Jardine to withdraw from Hong Kong exchange after row: Founding 'hong' snubs colony and China in Bermuda move

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JARDINE Matheson Holdings yesterday angered the Hong Kong business and financial community and the Chinese government by announcing that it will drop its listing on the Hong Kong Stock Exchange at the end of the year.

The move arose because of a dispute over whether Jardine should submit itself to the Hong Kong takeover code as the market authorities demanded. Jardine, one of the hongs that founded the colony 150 years ago on the back of the opium trade, is instead to bind itself to the new takeover code of Bermuda, where the holding company moved its domicile 10 years ago.

Sir Charles Powell, the former civil servant and confidant of Lady Thatcher who is a director of Jardine, said the move was not a withdrawal from Hong Kong and was simply to avoid the practical difficulties of obeying two regulatory codes, in Bermuda and Hong Kong, at the same time. 'This is not a drama, far from it,' he added.

But in Hong Kong the move was interpreted as a snub to China. The Keswick family that runs Jardine is seen as distancing itself from the territory's affairs ahead of the Chinese takeover in 1997 and as shoring up defences against any future takeover threat from the Hong Kong Chinese business community, which has long been encroaching on the old hongs. The Keswick family controls less than 10 per cent of Jardine shares.

Jardine Matheson's business with China goes back to the 1830s when William Jardine and James Matheson were selling 6,000 chests a year of opium. The company is 10 years older than Hong Kong itself.

Hong Kong's Securities and Futures Commission reacted aggressively, saying the Hong Kong code still applied to the company whatever Jardine did because it was still a public company in the colony. It said the code was necessary to protect minority shareholders.

Sanctions for any future breaking of the code would be a reprimand or alternatively a 'cold shoulder' - banning the Hong Kong financial community from acting for Jardine.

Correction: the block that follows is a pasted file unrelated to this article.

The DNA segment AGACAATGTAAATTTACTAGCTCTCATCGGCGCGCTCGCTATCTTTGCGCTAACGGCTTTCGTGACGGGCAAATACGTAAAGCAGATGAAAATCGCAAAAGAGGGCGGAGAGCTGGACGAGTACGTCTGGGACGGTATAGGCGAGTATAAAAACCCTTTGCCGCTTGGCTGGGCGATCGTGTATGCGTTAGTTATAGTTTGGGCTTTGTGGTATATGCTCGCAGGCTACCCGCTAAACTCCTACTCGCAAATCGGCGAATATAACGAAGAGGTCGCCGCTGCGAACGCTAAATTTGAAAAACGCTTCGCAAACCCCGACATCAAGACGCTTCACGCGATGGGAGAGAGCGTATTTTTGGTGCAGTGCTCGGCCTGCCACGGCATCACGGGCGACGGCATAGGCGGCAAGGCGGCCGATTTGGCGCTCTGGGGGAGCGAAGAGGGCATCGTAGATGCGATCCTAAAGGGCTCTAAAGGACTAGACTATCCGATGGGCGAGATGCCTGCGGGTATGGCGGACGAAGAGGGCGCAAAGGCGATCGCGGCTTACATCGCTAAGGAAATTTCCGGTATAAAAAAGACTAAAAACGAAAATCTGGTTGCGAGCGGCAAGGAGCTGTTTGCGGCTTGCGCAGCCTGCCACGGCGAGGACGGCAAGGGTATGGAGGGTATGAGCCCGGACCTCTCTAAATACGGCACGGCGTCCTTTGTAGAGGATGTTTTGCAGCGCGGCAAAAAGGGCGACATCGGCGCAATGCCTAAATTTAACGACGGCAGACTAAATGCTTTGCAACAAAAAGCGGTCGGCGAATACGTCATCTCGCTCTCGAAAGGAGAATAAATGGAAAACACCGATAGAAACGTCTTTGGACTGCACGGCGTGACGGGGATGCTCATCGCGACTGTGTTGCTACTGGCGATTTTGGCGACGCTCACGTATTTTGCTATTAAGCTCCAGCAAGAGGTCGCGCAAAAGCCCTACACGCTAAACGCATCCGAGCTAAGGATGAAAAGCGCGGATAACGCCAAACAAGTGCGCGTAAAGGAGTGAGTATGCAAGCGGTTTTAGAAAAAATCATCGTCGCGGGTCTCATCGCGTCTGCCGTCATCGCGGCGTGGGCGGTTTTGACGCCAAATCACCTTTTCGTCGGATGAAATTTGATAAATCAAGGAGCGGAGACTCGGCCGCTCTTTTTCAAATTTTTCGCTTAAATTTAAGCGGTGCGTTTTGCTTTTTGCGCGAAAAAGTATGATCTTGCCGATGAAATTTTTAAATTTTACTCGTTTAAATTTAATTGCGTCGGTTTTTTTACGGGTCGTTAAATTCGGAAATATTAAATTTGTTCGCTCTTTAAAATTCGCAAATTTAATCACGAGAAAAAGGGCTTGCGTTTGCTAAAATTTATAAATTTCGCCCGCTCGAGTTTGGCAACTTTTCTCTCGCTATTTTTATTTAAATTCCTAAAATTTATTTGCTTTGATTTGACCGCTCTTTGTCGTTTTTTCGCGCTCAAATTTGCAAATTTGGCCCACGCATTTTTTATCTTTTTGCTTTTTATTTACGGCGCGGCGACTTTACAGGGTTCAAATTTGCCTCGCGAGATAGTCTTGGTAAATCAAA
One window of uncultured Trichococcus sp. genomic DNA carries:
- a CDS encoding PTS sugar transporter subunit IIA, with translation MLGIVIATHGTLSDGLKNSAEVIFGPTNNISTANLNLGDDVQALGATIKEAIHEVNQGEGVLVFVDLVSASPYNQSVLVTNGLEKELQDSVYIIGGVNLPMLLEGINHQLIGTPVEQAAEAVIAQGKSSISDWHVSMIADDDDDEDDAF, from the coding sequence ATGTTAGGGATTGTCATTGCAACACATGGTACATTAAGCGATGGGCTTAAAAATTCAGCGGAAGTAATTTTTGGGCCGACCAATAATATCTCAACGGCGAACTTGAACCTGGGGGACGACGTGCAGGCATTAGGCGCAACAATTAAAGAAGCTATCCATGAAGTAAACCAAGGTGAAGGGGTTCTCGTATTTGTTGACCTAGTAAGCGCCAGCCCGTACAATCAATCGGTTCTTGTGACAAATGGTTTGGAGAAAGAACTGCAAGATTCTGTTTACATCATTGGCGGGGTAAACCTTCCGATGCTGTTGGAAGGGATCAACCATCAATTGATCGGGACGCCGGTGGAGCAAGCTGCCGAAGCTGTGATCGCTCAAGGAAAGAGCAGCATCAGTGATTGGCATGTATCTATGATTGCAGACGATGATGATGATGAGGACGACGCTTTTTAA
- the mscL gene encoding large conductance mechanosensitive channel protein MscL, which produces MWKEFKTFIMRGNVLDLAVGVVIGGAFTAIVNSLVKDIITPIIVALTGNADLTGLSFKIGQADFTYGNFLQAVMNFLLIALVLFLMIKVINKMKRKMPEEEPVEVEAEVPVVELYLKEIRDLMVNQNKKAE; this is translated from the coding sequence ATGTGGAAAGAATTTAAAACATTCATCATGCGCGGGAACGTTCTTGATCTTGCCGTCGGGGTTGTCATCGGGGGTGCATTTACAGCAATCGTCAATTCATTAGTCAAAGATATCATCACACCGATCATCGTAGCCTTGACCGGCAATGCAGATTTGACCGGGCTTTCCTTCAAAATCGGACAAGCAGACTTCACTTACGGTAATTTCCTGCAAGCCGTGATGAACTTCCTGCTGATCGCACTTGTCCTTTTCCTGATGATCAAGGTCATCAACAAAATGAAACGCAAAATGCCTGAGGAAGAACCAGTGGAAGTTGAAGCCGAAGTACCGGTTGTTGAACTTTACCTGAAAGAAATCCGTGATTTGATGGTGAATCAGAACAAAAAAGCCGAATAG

Jardine asked three years ago to continue its secondary share listing in Hong Kong but with an exemption from the local takeover code, which it criticised as administratively difficult. The company's primary listing was switched to London three years ago.

The SFC said the regulatory structure in Bermuda 'does not provide adequate investor protection for Hong Kong shareholders'. It said that the Bermuda authorities, at Jardine's request, enacted five statutory takeover codes, one for each of five companies in the Jardine group.

These codes would be effective from 1 July this year, but would not apply to other Bermuda companies. The SFC added that the five special Jardine codes would involve regulation at a considerable distance which would not protect investors.

The Bermuda authorities did not have the same knowledge of the local market in Hong Kong as did the colony's regulators. It would be difficult for the Bermuda Monetary Authority to investigate alleged breaches in Hong Kong and expensive for Hong Kong investors to protect their rights in Bermuda.

The SFC offered a small concession by saying it was prepared to negotiate a formal understanding with Bermuda.

Paul Chow, chief executive of the Hong Kong Stock Exchange, said the London exchange should think carefully about whether the Bermuda code was acceptable for a London listed company. But a spokeswoman for the London exchange said it would not re-examine Jardine's London listing.

Jardine Matheson Holdings' shares plunged nearly 10 per cent in Hong Kong to HKdollars 49.25 when the move was announced at lunchtime, provoking another row with the local exchange. Mr Chow said Jardine had promised to wait until after the market closed.

He added that the exchange had to treat the Jardine delisting as a commercial decision. But he expressed disappointment at the loss of a company which represents 2.6 per cent of Hong Kong market capitalisation. More seriously, if associated companies in the Jardine empire were also to delist, the total loss would be more than 6 per cent of the Hong Kong market.

Jardine said 80 per cent of its shares were beneficially owned outside Hong Kong, but the Stock Exchange said the bulk of trading was done in the colony.

Sir Charles said shareholders would still be able to trade their Hong Kong shares and the company was confident they would be fully protected by the new statutory Bermuda code, which was based on the voluntary London code.